Q Gene, while you're on the education package, would you describe how and why you changed the $10,000 deduction to the credit system you have in here now?
MR. SPERLING: It really is in many ways -- you can look at it as a credit or just a 20 percent deduction. This was something we actually considered when we first put it out, but just think of it this way -- when it's a deduction, if someone in the 15 percent bracket deducts 15 cents on the dollar, somebody in the 28 percent bracket deducts 28 cents on the dollar -- this way we're saying, whether you're in the 15 percent or the 28 percent bracket, you deduct 20 cents on the dollar. Slightly more progressive, a little simpler. So, again, we think that's an improvement towards progressivity and, again, reflects our work with people on the Hill.
Q How does the distribution table of this tax cut package compare with that of your February proposal in terms of percent that goes to the top five percent?
SECRETARY RUBIN: They're very different proposals. We can get if for you. You know, there's a dynamic in this that's worth noting. Gene pointed out that there are a number of things in our second five years that are middle income oriented -- the raising of the ages, the changing of the HOPE so that you can get a total of $2,000, and there were a couple of others that Gene mentioned. The reason that we have room to do that in the second five years is because we don't have the explosions of indexing IRAs, which we favor, but IRAs without income limits explode. IRAs with income limits would not have nearly the same effect. So we don't have the upper income provisions that explode and fill all the room; by not having those explode and fill the room, we're able to do more for middle income people through the kinds of changes that Gene talked about.
Q In raising the tobacco tax in this proposal, just a few weeks ago --
SECRETARY RUBIN: We actually move that to the side of this proposal, as you know.
Q Just a few weeks ago, the President sat on his own members in the Senate not to vote for this, acquiescent to Ross's request. So why is it better to have done it this way, proposing it now, as opposed to letting his members vote on it a couple of weeks ago?
SECRETARY RUBIN: Well, let me take a first shot and then we'll ask Frank -- well, why don't you do it, Frank.
MR. RAINES: The proposal that occurred before we concluded and the Republicans concluded was contrary to the agreement. Since then, on a bipartisan basis in the Senate, they've included a tobacco tax in their plan. And because they have included that, with our agreement, we now have a bipartisan and both sides of the agreement are agreeing that a tobacco tax can be part of the proposal. And that's why we're including it in our proposal today.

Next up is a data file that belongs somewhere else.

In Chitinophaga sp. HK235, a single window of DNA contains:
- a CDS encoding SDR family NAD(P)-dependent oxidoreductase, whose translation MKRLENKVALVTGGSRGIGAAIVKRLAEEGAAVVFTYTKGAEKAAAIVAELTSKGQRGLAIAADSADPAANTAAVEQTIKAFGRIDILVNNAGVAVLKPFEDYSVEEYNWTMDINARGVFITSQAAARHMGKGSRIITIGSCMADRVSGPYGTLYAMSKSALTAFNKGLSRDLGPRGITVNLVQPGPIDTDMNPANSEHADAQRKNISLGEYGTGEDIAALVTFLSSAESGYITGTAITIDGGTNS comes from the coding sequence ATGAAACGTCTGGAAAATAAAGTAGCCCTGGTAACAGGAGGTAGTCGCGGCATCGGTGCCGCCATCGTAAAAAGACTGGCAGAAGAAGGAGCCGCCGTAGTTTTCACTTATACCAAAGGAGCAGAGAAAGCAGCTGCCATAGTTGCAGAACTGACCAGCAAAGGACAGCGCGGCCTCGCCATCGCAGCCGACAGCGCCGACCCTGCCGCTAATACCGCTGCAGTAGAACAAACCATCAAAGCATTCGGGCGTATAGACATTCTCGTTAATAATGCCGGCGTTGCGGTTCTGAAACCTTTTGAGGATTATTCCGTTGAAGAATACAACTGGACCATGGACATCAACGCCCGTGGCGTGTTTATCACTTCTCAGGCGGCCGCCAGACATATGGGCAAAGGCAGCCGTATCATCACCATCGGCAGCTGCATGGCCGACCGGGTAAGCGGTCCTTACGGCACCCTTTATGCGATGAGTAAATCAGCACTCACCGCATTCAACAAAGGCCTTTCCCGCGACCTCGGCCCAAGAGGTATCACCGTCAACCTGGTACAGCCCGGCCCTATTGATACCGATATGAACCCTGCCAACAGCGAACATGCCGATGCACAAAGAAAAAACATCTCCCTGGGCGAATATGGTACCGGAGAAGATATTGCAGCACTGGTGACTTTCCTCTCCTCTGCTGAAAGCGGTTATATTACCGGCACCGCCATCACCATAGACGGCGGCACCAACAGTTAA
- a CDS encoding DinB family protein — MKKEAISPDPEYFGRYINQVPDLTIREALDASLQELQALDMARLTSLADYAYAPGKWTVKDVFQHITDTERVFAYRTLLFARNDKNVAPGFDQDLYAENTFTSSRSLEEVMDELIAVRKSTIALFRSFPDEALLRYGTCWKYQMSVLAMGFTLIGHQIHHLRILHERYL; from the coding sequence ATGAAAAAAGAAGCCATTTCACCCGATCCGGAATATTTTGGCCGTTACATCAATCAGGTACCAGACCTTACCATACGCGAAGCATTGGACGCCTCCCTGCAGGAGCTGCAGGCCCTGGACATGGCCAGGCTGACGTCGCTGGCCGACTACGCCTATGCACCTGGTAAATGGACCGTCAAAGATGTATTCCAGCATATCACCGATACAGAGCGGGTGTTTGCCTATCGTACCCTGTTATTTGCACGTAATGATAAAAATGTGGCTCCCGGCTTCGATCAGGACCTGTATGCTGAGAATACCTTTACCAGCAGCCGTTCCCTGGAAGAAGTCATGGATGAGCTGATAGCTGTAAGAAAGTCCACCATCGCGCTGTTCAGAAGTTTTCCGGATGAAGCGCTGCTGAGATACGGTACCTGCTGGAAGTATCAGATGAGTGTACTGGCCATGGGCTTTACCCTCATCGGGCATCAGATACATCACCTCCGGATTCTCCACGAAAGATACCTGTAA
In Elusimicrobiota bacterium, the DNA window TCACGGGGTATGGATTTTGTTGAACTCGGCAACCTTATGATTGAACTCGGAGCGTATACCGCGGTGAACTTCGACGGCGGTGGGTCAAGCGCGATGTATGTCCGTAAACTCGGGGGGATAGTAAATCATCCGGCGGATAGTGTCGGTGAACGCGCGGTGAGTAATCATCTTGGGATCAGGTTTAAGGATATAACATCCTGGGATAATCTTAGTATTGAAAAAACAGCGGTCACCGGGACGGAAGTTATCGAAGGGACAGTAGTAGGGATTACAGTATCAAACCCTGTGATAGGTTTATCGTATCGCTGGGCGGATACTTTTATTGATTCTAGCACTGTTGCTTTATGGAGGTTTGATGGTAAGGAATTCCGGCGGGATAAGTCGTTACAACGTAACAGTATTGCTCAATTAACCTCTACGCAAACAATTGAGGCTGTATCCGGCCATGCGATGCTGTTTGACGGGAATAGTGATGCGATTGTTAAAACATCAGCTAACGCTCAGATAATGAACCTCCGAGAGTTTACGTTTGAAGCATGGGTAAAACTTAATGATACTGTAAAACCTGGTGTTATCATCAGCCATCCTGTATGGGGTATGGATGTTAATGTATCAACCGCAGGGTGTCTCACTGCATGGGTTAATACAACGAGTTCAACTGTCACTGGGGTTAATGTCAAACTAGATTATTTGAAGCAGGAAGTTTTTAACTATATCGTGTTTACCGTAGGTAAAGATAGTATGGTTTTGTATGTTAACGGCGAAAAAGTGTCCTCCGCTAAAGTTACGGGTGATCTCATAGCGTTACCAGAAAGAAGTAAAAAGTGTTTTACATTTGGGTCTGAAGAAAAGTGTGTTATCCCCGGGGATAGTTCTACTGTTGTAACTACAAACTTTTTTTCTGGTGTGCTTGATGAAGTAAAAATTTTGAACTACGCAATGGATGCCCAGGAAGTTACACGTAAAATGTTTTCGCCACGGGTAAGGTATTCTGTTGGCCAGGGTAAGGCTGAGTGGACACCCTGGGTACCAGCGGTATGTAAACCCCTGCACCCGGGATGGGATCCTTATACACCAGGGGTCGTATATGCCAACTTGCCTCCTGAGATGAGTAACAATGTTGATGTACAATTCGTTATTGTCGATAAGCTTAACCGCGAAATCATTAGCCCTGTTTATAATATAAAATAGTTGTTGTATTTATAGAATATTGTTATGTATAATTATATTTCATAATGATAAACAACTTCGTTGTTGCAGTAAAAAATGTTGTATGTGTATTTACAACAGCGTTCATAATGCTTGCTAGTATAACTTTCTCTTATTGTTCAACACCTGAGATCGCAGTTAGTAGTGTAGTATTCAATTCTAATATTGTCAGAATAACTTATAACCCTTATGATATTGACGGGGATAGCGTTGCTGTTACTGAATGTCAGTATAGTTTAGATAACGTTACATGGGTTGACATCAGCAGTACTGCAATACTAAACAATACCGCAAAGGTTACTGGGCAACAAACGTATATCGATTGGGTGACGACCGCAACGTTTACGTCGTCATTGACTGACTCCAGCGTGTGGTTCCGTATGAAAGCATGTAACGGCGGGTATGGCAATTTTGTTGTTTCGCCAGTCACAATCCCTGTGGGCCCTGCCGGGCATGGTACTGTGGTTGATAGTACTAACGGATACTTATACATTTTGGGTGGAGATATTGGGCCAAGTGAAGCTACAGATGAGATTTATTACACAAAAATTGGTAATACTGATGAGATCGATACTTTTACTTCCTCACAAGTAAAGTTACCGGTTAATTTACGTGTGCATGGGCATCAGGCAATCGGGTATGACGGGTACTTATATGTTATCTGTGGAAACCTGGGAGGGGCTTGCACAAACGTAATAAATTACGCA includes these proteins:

So the big difference is, we can always change the plan if both sides agree. If both sides don't agree, then we can't change it. And that's fundamental to any agreement that you reach. And because with our agreement today, the 20-cent tobacco tax increase we believe is now consistent with the approach that we've been pursuing on a bipartisan basis.
Q I though they were revenue raises --
MR. RAINES: No, it is not. What we have done is to set aside the tax, and the funds will be included in a separate account that will be available for appropriation for child purposes including children's health. We've got two other of these special accounts in the budget agreement -- one related to the Superfund and another related to transportation. So this will be a third one that provides that if their tax increase occurs, the money will be dedicated to a particular purpose and will not count as an offset for the tax package, and will not count against either the pay-go limit or the discretionary cap.
Q Isn't the proposal that the Republicans are making with the tobacco tax partly goes to offset other taxes? You originally wanted the Kennedy-Hatch plan which gave it all to either deficit reduction or children's health, is that correct?
MR. RAINES: Well, careful. We have always been sympathetic to the possibility of using a cigarette tax for kids' purposes. And the original Kennedy-Hatch proposal did that. And in our proposal, we take 100 percent of the tax and dedicate it for kids' purposes. In the Senate bill, they take part of the tax and dedicate it for kids' purposes. So the big difference between us and the Senate is how much of the cigarette tax is dedicated for kids and kids' health.
Q Right, but I guess what I'm confused about, when it first came up and Lott said no, this is a deal breaker, you stuck to your word and killed it. Then all of a sudden the Republicans turn around and decide that it's not a deal breaker anymore, they put their own version of it in, buying off Hatch, and now you're left with much less than what you could have got if you supported Kennedy in the first place.